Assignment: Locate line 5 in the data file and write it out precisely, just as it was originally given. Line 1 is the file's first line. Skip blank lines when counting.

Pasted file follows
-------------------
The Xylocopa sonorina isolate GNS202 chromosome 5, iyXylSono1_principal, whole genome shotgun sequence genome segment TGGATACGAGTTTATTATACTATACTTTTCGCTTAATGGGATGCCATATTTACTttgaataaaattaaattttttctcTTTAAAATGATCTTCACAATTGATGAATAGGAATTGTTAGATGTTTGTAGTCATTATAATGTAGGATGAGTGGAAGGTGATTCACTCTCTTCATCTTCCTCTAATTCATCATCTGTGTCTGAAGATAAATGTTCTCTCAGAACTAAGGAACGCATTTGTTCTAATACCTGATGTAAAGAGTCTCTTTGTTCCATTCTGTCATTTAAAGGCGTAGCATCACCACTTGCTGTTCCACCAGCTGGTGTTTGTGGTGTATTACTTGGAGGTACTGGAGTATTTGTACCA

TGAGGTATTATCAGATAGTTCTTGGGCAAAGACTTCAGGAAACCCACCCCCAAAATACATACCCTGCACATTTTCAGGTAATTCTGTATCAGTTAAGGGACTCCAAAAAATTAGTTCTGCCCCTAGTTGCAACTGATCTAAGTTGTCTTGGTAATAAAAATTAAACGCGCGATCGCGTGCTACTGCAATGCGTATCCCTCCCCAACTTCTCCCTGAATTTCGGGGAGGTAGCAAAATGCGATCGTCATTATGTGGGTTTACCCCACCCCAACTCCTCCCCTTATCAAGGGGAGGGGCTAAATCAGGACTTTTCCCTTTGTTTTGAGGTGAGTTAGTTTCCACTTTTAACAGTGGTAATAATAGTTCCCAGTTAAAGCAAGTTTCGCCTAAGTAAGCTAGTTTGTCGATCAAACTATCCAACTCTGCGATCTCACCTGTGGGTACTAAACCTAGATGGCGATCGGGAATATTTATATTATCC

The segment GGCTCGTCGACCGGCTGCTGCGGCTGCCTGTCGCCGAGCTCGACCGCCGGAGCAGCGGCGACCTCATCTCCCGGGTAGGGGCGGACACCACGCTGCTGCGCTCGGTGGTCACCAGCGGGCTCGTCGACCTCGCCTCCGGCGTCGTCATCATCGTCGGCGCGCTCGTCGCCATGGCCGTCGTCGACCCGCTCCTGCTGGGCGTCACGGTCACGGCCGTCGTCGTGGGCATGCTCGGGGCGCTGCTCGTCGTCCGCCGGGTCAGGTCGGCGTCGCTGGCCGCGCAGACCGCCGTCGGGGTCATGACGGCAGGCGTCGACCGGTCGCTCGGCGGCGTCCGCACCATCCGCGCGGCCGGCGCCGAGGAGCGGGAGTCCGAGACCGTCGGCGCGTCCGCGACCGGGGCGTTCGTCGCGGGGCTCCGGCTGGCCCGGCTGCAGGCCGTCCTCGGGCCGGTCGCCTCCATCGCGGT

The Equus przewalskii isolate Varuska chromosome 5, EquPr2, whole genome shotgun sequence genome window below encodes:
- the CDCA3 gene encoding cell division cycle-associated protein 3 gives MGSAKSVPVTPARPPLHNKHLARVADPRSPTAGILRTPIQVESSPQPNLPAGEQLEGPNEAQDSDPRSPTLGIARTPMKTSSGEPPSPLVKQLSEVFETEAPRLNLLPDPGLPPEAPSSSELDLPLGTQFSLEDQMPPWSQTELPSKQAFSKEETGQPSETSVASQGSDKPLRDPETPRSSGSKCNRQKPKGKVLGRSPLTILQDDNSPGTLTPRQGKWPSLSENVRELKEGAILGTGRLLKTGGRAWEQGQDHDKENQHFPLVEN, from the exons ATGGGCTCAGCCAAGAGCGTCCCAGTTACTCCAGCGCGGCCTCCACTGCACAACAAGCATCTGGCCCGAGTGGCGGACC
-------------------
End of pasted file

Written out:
- the CDCA3 gene encoding cell division cycle-associated protein 3 gives MGSAKSVPVTPARPPLHNKHLARVADPRSPTAGILRTPIQVESSPQPNLPAGEQLEGPNEAQDSDPRSPTLGIARTPMKTSSGEPPSPLVKQLSEVFETEAPRLNLLPDPGLPPEAPSSSELDLPLGTQFSLEDQMPPWSQTELPSKQAFSKEETGQPSETSVASQGSDKPLRDPETPRSSGSKCNRQKPKGKVLGRSPLTILQDDNSPGTLTPRQGKWPSLSENVRELKEGAILGTGRLLKTGGRAWEQGQDHDKENQHFPLVEN, from the exons ATGGGCTCAGCCAAGAGCGTCCCAGTTACTCCAGCGCGGCCTCCACTGCACAACAAGCATCTGGCCCGAGTGGCGGACC